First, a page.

A Sumatran tiger has mauled an Indonesian palm oil plantation worker to death, officials said Thursday, the latest in a string of deadly conflicts between humans and animals blamed on rampant deforestation.
Jumiatik, 30, was found dead at the plantation in Riau province on Sumatra island Wednesday with horrific bite wounds on her neck and legs, police said.
The victim, who like many Indonesians went by one name, was collecting data on pests with two female colleagues before the tiger appeared and chased the trio some 200 meters (655 feet) through the plantation.
Her two workmates, who survived the brutal attack, told authorities they tried to evade the animal by scrambling up oil palm trees, but the tiger latched onto Jumiatik's leg and dragged her to the ground.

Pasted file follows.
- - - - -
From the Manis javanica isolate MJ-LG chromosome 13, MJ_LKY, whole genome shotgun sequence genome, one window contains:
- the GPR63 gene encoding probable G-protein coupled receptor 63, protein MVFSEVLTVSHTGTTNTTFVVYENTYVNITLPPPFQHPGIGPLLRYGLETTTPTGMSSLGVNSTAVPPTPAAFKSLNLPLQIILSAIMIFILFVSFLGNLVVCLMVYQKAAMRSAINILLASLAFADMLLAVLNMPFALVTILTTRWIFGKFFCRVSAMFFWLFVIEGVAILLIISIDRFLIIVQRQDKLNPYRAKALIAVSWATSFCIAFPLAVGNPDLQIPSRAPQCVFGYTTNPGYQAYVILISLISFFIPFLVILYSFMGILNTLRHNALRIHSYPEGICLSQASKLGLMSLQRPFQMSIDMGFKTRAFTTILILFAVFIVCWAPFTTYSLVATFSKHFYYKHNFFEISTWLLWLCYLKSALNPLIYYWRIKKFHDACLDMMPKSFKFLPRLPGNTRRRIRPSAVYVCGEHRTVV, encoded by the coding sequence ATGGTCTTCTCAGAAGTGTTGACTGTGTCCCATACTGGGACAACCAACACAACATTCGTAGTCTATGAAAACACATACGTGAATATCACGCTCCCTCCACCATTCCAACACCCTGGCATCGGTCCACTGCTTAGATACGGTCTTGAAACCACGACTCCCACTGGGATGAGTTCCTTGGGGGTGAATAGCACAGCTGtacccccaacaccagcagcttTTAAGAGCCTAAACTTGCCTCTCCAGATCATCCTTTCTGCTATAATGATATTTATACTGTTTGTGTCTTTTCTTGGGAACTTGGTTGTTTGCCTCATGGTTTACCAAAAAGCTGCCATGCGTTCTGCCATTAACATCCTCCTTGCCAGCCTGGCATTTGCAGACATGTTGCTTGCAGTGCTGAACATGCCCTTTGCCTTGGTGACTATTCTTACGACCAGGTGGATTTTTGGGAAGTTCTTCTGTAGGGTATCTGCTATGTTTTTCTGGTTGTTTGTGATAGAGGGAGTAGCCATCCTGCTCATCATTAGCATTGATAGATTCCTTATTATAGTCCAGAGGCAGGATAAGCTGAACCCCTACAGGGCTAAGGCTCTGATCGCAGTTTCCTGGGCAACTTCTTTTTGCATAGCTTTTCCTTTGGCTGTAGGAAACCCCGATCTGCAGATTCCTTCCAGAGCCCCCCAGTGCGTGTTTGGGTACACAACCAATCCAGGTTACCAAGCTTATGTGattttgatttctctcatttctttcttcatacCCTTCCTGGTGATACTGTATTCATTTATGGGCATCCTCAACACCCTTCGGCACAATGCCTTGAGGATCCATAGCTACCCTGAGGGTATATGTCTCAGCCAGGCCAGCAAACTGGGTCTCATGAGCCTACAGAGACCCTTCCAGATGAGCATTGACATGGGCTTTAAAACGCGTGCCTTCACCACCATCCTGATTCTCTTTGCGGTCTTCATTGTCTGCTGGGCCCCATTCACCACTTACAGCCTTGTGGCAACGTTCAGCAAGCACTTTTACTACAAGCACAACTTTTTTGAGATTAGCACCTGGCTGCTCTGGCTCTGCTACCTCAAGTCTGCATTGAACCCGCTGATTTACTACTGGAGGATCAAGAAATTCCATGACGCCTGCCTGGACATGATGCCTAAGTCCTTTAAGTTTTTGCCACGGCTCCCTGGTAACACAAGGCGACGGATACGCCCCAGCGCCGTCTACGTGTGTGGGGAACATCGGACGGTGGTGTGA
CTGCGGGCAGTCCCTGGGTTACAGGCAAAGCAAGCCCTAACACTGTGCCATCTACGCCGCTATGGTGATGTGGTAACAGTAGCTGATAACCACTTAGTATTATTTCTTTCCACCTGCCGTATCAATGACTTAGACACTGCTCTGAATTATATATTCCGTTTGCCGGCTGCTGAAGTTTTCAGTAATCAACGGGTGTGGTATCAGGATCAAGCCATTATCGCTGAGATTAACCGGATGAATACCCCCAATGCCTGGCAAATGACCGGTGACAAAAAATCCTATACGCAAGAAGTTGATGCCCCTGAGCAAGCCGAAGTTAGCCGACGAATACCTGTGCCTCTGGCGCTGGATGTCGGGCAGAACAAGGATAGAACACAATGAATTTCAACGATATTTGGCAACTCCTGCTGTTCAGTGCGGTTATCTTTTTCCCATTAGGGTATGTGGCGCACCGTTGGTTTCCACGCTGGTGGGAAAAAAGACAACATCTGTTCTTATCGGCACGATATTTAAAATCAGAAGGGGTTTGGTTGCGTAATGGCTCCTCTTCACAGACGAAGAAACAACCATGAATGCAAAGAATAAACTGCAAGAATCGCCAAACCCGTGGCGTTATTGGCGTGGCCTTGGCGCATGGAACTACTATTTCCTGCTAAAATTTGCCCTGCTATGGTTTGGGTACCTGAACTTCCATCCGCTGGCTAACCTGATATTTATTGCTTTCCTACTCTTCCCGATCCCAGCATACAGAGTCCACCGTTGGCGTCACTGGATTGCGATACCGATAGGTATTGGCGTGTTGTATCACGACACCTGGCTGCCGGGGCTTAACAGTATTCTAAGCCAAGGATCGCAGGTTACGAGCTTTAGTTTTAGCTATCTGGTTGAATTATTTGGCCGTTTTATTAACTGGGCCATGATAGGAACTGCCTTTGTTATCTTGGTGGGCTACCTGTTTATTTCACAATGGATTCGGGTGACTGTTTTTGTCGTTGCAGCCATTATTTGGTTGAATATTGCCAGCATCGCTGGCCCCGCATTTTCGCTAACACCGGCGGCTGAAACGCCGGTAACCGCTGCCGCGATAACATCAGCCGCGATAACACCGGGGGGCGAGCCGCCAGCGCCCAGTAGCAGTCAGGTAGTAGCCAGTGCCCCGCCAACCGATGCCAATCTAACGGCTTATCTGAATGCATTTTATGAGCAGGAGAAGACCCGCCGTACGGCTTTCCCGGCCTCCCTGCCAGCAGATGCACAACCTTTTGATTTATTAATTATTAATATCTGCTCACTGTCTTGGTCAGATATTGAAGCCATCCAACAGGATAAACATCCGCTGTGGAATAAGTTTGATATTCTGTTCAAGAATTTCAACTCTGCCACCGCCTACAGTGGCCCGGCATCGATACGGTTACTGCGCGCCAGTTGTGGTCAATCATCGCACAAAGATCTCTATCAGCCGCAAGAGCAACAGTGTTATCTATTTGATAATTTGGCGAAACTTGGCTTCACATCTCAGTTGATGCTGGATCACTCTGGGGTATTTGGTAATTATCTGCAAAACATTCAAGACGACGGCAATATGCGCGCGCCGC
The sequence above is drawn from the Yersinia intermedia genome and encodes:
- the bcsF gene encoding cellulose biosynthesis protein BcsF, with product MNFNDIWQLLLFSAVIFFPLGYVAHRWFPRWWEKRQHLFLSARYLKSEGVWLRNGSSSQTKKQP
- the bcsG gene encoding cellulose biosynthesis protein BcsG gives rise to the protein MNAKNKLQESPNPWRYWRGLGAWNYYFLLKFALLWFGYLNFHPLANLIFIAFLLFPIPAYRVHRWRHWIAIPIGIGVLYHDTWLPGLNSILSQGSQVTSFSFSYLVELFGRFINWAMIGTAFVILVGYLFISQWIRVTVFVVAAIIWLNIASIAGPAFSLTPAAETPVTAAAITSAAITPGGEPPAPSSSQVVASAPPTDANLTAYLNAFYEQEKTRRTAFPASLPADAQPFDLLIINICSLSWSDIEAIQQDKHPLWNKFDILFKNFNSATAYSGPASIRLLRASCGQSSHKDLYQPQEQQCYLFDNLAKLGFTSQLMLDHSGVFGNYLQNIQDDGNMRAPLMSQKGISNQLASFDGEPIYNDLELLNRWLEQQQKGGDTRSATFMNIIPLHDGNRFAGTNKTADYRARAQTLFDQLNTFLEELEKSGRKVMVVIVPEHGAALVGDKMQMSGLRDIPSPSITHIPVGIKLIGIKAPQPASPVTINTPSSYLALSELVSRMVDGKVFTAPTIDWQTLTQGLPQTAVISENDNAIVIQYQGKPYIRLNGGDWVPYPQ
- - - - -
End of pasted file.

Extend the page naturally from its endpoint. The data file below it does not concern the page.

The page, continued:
"Jumiatik struggled with the tiger for about 15 minutes," local police chief Iptu Rafi told AFP.
"(She) suffered serious injuries on parts of her neck and was eventually killed."
There have been several cases in recent years of tigers killing people in Indonesia, where logging of rainforest to make way for palm oil plantations is destroying animals' habitat and bringing them into closer contact with humans.
Last month, a pregnant elephant was found dead at another palm oil plantation on Sumatra, in what authorities suspect was a deliberate poisoning after the elephant ate farmers' fertilizer.
Sumatran tigers are considered critically endangered by protection group the International Union for Conservation of Nature, with 400 to 500 remaining in the wild.